Biomonitoring and policymaking are forming a positive spiral of change. Biomonitoring can inform — indeed, drive — progress toward health protective policies, and policies are increasingly supporting strong and effective biomonitoring.
Biomonitoring Can Drive Policy Change
Hard evidence of chemicals in people's bodies gets the attention of the public and policymakers alike. It may be national, statistically significant data, or it may be one person's story of contamination.
Evidence of chemicals in people's bodies gets the attention of the public and policymakers alike.
Several years ago, biologist/poet — and then-nursing mother — Sandra Steingraber passed around a vial of warm breastmilk to government officials gathered at a UN meeting. Backed by global breastmilk biomonitoring data, the gesture lent concrete urgency to the policymakers' efforts to create a treaty on persistent pollutants to protect mothers' milk around the world. Other examples of biomonitoring's recent influence on policy:
California Buffer zones: Biomonitoring in California's central valley helped spur new rules requiring protective buffer zones around homes, schools and other vulnerable sites when the most dangerous pesticides are sprayed.
European Chemical Policy: Body burden testing among opinion leaders in Europe helped shift the stance of key politicians toward more health-protective laws.
State Toxics Laws: National biomonitoring revealed widespread contamination of U.S. citizens with bisphenol A (BPA) and flame retardants, leading lawmakers in several states — and many retailers and private companies — to take protective action.
National Toxics Reform: Biomonitoring studies in rural Alaska shows why stronger national rules on persistent, bioaccumulative toxins are needed. Cordblood studies and the Mind, Disrupted biomonitoring report have also influenced national toxics policy reform efforts.
New Policies Strengthen a Powerful Tool
The first state-level biomonitoring program in the country is California's Environmental Contaminant Biomonitoring Program. The program supports both state-wide testing and community-based monitoring for chemicals of concern. It includes substantive public involvement and reliance on an expert Scientific Guidance Panel to assist with implementation. It was signed by the Governor in September 2006.
"This law will be a model for other states," said Davis Baltz, senior program associate at Commonweal, which co-sponsored the bill. "It gives California public health officials the flexibility to test for chemicals that may be of special concern to our state, and study participants can learn the personal results of testing if they choose." A similar program has since been adopted in Minnesota, and in 2009 CDC awarded $5 million for state-level biomonitoring efforts in New York, Washington and California.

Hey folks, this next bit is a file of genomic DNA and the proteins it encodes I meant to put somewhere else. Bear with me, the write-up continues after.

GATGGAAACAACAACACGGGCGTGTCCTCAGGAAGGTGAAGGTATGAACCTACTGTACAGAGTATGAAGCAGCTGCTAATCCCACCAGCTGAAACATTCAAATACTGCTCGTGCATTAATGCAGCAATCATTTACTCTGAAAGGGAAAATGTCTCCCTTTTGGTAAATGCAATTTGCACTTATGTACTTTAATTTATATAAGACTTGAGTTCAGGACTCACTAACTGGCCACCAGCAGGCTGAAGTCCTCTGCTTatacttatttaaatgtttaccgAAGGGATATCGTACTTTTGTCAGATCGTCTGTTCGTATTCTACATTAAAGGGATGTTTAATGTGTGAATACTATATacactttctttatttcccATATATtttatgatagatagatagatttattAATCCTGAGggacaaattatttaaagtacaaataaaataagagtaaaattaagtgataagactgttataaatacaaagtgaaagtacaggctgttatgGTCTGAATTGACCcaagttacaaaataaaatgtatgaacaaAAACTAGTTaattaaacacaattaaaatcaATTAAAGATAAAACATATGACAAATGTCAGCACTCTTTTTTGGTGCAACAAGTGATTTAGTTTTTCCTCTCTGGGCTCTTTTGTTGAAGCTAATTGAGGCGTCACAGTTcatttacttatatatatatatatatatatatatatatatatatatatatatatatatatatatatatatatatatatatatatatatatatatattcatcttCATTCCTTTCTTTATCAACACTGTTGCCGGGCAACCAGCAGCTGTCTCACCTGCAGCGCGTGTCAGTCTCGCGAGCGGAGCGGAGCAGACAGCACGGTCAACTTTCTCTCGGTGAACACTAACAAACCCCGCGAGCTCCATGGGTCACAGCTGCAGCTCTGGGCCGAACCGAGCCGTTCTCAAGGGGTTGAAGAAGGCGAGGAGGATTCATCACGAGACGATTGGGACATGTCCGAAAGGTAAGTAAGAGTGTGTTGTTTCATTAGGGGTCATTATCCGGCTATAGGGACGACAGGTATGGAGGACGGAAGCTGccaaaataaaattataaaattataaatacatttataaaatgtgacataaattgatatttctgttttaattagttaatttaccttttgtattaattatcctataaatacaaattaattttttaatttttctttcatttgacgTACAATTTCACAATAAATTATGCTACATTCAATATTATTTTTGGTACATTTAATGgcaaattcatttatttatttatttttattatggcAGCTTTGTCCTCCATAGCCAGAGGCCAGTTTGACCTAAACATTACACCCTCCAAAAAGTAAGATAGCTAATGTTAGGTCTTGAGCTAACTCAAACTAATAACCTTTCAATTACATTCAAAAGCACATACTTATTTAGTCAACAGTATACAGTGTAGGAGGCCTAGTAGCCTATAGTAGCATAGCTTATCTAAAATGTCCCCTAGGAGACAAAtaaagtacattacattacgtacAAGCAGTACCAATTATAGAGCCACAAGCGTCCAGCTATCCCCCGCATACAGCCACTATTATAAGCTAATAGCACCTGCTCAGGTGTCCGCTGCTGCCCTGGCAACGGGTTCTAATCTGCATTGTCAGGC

The California biomonitoring law will be a model for other states. - Davis Baltz, Commonweal
At the national level, the Centers for Disease Control and Prevention (CDC) is now preparing its 5th National Report on Human Exposure to Environmental Chemicals. Biomonitoring for contaminants in the bodies thousands of U.S. residents has been conducted since 1999, with each study expanding the list of chemicals sampled. Recognizing the significance of this data, Congress asked the National Research Council to recommend ways to improve the analysis and use of biomonitoring data.
Internationally, UN agencies and the World Health Organization are launching a "Human Milk Survey" to track the impact of the global bans of persistent pollutants under the Stockholm Convention. Many European countries have ongoing biomonitoring efforts, and Canada recently launched a program similar to the CDC monitoring effort. A recent gathering of experts from the U.S. and Europe explored ways to coordinate and strengthen biomonitoring efforts, and to better link the data to health protective policy decisions.
Chemical Industry on the Defensive
The chemical and pesticide industries clearly understand the power and importance of biomonitoring. Their response — reflected in parallel messaging from CropLife America to Dow Chemical Corporation and the American Chemistry Council — is to downplay the significance of the data, arguing that the simple presence of toxins in the body does not mean that "adverse effects are likely to occur." Not to worry, chemicals in our bodies are a fact of modern life.
The following is experted from the website biomonitoringinfo.org, a "nonprofit, nonpartisan" site sponsored by the American Chemistry Council:
In the modern world, synthetic chemicals are a part of every aspect of human life; they are critical to preventing and treating disease, to transportation, to agricultural production and to the many consumer products used for supporting the standard of living that we enjoy. Therefore, it is not surprising that many of these find their way into the soil, air, water and food and thus ultimately into the fluids and tissues of individuals.
This reassurance overlooks the increasingly powerful evidence that exposure to tiny doses of chemicals at certain windows of development — particularly during infancy and childhood — can have lifelong health effects. It also overlooks the fact that in many cases, there are much less toxic, healthier ways to maintain the "standard of living that we enjoy."